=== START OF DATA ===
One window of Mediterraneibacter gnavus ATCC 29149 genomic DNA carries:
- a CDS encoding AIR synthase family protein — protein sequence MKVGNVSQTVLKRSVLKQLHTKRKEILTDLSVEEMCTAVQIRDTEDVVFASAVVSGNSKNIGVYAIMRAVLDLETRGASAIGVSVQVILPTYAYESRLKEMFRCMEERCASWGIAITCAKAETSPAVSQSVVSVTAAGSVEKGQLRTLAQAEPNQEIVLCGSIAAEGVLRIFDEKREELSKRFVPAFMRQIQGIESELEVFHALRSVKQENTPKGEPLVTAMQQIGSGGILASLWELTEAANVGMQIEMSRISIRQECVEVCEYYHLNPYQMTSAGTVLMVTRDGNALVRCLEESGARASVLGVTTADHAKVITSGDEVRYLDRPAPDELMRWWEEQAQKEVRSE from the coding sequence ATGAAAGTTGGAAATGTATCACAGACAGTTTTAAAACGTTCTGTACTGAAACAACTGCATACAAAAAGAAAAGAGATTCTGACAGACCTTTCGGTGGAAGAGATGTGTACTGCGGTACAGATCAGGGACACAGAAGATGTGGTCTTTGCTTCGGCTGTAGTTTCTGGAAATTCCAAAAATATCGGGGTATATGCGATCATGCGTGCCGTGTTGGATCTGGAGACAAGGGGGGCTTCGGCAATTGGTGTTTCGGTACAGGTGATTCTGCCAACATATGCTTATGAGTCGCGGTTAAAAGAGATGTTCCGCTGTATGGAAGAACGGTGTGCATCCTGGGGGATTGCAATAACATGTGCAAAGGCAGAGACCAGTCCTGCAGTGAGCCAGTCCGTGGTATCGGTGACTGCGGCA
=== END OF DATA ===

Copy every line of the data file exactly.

One window of Mediterraneibacter gnavus ATCC 29149 genomic DNA carries:
- a CDS encoding AIR synthase family protein — protein sequence MKVGNVSQTVLKRSVLKQLHTKRKEILTDLSVEEMCTAVQIRDTEDVVFASAVVSGNSKNIGVYAIMRAVLDLETRGASAIGVSVQVILPTYAYESRLKEMFRCMEERCASWGIAITCAKAETSPAVSQSVVSVTAAGSVEKGQLRTLAQAEPNQEIVLCGSIAAEGVLRIFDEKREELSKRFVPAFMRQIQGIESELEVFHALRSVKQENTPKGEPLVTAMQQIGSGGILASLWELTEAANVGMQIEMSRISIRQECVEVCEYYHLNPYQMTSAGTVLMVTRDGNALVRCLEESGARASVLGVTTADHAKVITSGDEVRYLDRPAPDELMRWWEEQAQKEVRSE from the coding sequence ATGAAAGTTGGAAATGTATCACAGACAGTTTTAAAACGTTCTGTACTGAAACAACTGCATACAAAAAGAAAAGAGATTCTGACAGACCTTTCGGTGGAAGAGATGTGTACTGCGGTACAGATCAGGGACACAGAAGATGTGGTCTTTGCTTCGGCTGTAGTTTCTGGAAATTCCAAAAATATCGGGGTATATGCGATCATGCGTGCCGTGTTGGATCTGGAGACAAGGGGGGCTTCGGCAATTGGTGTTTCGGTACAGGTGATTCTGCCAACATATGCTTATGAGTCGCGGTTAAAAGAGATGTTCCGCTGTATGGAAGAACGGTGTGCATCCTGGGGGATTGCAATAACATGTGCAAAGGCAGAGACCAGTCCTGCAGTGAGCCAGTCCGTGGTATCGGTGACTGCGGCA